About 20 percent of people in Germany are threatened by poverty and other forms of social exclusion. According to EU statistics, close to a quarter of the bloc's residents faced such precarious conditions in 2016.
The study defines threatened people as those who receive less than 60 percent of the median national income, are subjected to severe or persistent material deprivation, or live in households with "very low work intensity." According to the study, about 16.5 percent of people in Germany face such precarious conditions because they are paid too little. The threshold for determining whether a person is threatened by economic circumstances was €1,064 ($1,233) per month for singles and €2,234 for households with two adults and two children younger than 14.
Materially deprived people — those who cannot afford rent or utilities, for example — amounted to 3.7 percent. (With multiple forms of exclusion, categories overlapped.) Just under 10 percent of people younger than 60 in Germany live in households with very low labor force participation. The study found that women, especially those who are older than 65, are more threatened by unsustainable conditions than men.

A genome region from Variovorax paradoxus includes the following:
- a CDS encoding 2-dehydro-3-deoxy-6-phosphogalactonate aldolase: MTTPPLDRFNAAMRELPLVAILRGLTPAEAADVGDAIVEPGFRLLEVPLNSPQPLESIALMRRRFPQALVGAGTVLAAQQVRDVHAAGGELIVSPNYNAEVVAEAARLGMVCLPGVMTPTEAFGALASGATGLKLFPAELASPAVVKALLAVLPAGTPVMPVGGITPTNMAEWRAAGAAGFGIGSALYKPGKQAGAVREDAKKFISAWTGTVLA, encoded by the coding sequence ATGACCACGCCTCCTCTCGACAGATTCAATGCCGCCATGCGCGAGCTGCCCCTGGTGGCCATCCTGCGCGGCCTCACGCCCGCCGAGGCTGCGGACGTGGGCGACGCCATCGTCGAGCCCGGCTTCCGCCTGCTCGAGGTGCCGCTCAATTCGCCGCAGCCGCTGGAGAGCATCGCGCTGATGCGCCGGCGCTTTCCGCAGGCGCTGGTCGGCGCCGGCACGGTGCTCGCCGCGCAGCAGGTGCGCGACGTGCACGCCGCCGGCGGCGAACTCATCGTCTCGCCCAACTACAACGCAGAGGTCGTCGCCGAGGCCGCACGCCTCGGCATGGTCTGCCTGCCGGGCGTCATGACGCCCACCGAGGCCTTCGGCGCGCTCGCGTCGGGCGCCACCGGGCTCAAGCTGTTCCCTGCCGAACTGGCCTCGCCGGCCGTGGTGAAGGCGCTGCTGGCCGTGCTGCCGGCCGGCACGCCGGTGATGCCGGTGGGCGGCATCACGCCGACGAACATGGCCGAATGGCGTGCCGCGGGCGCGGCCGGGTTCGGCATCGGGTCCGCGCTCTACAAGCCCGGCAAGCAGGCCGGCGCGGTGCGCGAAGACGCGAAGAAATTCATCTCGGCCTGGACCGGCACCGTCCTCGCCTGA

'Higher than ever'
The proportion of threatened people is "higher than ever since the unification of the Bundesrepublik and the German Democratic Republic," the social scientist Christoph Butterwegge told the KNA news agency.
The Cologne Institute for Economic Research, which advocates for businesses, urged the government to put its resources toward returning impoverished people to private payrolls. "Policies should be strengthened in intensive support of the long-term unemployed, such as additional training measures and temporary wage grants," the institute recommended in a statement released on Wednesday.
Across the EU, 23.4 percent of people face exclusion, 17.3 percent are threatened by poverty, 7.5 percent live in conditions of material deprivation, and 10.4 percent are in households with lower labor force participation. The numbers have remained relatively steady for nearly a decade now.
In Bulgaria, 40.4 percent of the population lived in imposed adversity in 2016, followed by Romania (38.8 percent) and Greece (35.6 percent), where creditors, led by Germany, have enforced seven years of harsh austerity. With 13 percent, 13.3 percent and 15.3 percent, respectively, Iceland, the Czech Republic and Norway offered relative financial sustainability for the largest proportion of their populations.
mkg/rc (Reuters, AFP, dpa, AP)